[page break]

down to a minimum, but if it is cut below 145 I.A.S. cooling control becomes difficult. Thus the Halifax is best climbed at 145 I.A.S.
The A/C must be kept at this speed entirly [sic] by the use of elevators & trimming tabs, the engines must be set to deliver max. power i.e. +9 2850 revs. for a rich emergency climb, +4 2650 revs for an economical climb & +5 to +7 2650 revs for an intermediate climb.

A Halifax is cruising efficiently at 5000 ft. [indecipherable mark] 5000 ft in M. gear at 156 IAS, [deleted word] requires 2640 B.H.P. Find (a) B.H.P. per engine (b) boost & revs required. (c) air miles per gal.

R.A.S. = 156 + 4 = 160
TAS = 160 x 1.08 = 1728 miles
AMPG = [calculation] = 1.01
= [underlined] 1.00 [/underlined]

[page break]

A Hx is flying in M gear at 145 (+5) requires 2260 B.H.P. at 12000 ft.
RAS = 145 + 5 = 150
TAS = 150 x 1.2 = 180
AMPG = [calculation] = [underlined] 1.2 [/underlined]

2000 ft in M gear at 145 +5, 2580 B.H.P.
R.A.S. = 145 + 5 = 150
T.A.S. = 150 x 1.2 = 180
AMPG = [calculation] = [underlined] 1.04 [/underlined]

[Calculations]

[page break]

[Calculations and Table]

[page break]

[Table]

[page break]

[underlined] Gear Change. [/underlined]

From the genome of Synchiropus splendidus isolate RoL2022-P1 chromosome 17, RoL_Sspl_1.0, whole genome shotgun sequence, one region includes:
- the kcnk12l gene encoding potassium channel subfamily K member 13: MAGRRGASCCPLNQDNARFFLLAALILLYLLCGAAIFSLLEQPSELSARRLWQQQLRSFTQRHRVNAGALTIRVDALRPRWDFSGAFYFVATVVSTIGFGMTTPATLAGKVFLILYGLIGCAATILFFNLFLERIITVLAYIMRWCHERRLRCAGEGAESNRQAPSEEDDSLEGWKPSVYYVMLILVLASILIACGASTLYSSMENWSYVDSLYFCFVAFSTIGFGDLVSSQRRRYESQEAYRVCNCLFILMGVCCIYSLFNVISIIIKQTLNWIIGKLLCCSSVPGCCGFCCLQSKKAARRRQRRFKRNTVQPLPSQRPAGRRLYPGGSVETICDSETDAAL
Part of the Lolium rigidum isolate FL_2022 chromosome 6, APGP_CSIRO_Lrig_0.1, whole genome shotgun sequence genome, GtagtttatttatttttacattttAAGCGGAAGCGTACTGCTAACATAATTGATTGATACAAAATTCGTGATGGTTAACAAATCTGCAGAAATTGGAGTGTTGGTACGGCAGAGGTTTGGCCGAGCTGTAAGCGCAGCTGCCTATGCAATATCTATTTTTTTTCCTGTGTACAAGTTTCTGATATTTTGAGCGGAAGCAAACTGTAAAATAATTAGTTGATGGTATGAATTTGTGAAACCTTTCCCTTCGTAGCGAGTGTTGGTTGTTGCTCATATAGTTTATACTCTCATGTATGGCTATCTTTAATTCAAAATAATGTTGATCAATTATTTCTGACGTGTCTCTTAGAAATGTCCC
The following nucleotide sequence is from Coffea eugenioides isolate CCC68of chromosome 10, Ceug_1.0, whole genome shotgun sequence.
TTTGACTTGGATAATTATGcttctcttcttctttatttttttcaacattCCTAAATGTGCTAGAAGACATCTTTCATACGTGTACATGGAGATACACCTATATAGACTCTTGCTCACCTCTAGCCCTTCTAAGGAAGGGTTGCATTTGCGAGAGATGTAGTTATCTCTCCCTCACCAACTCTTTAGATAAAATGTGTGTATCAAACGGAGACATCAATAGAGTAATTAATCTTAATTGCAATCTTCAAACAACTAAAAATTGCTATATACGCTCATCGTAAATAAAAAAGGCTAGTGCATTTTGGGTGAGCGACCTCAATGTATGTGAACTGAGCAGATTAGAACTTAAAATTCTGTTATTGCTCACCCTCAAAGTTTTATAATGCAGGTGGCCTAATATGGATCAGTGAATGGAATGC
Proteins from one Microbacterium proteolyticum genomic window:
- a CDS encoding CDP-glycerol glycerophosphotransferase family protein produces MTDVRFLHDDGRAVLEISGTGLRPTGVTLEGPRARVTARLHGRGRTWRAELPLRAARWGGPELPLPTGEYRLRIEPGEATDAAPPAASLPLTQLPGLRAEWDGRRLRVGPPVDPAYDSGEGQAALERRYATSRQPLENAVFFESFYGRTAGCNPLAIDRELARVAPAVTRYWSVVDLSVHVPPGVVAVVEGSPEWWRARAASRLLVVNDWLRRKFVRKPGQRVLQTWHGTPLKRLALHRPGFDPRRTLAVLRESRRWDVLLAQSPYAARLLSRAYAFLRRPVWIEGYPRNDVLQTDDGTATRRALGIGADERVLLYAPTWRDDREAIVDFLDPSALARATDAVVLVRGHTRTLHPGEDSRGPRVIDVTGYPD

(a) In a climb. The gear which gives the greatest M.P. is always the gear to use. In an emergency climb +9 2850 ‘S’ gear is engaged when the boost in M has fallen to 6 1/2 lbs.

In an economical climb +4 2650 S gear is engaged when the boost in ‘M’ has dropped [deleted letters] lbs or the rate of climb is unsatisfactory when +5 to +7 in S gear is used to maintain a satisfactory rate of climb.

(b) In cruising. S gear is used for cruising when you cannot get on to the green band in M on less than 2600 rpm.

[underlined] Cruising Rules [/underlined]:-
1/ Cruise normally in ‘M’ gear with max. possible boost up to +4.
2/ Control I.A.S. entirely with R.P.M. to get on to the green band. Leave the throttle lever at the gate
3/ Use ‘S’ gear only if you cannot get on to green band in ‘M’ on less than 2600 r.p.m.

[page break]

4/ Only use warm air intake if cold air intake is blocked with ice or snow.

COOLANT TEMPS
MIN. for run up 60°
MIN for T.O. 80°
MAX FOR T.O. 120°
Normal working 85°-95°

OIL TEMPS
MIN. for run up 25°
MIN for T.O. 40°
Normal working 50-60
Max temp. 95°

OIL PRESSURES
Normal 70° - 95 lbs
Min. 45 lbs.
Heywood Air Compressor H & C intakes & brakes. P bank.
RAE Air Compressor Auto Pilot & M XIV bomb sight.

[page break]

HOURS FLOWN –
TOTAL FUEL USED –
AV. TAS –
TOTAL MILES –
AV. AMPG TOTAL MILES/FUEL USED
AV. GPH FUEL USED/HOURS FLOWN

[page break]

[Blank page]

[page break]

17/ Where are engine starter relays fitted.
18/ If a relay failed to operate how would you remedy the trouble.

[Calculations]

[page break]

[Blank page]

[page break]

Ground running checks
Pre-flight inspection
Fuel
Feathering

[Calculations]

[page break]

How far can a Hx carry a 8000 lb. bomb.

[Calculations]

Citation

H E Wakefield, “Harrold Wakefield flight engineer notebook,” IBCC Digital Archive, accessed June 15, 2024, https://ibccdigitalarchive.lincoln.ac.uk/omeka/collections/document/33721.

Item Relations

This item has no relations.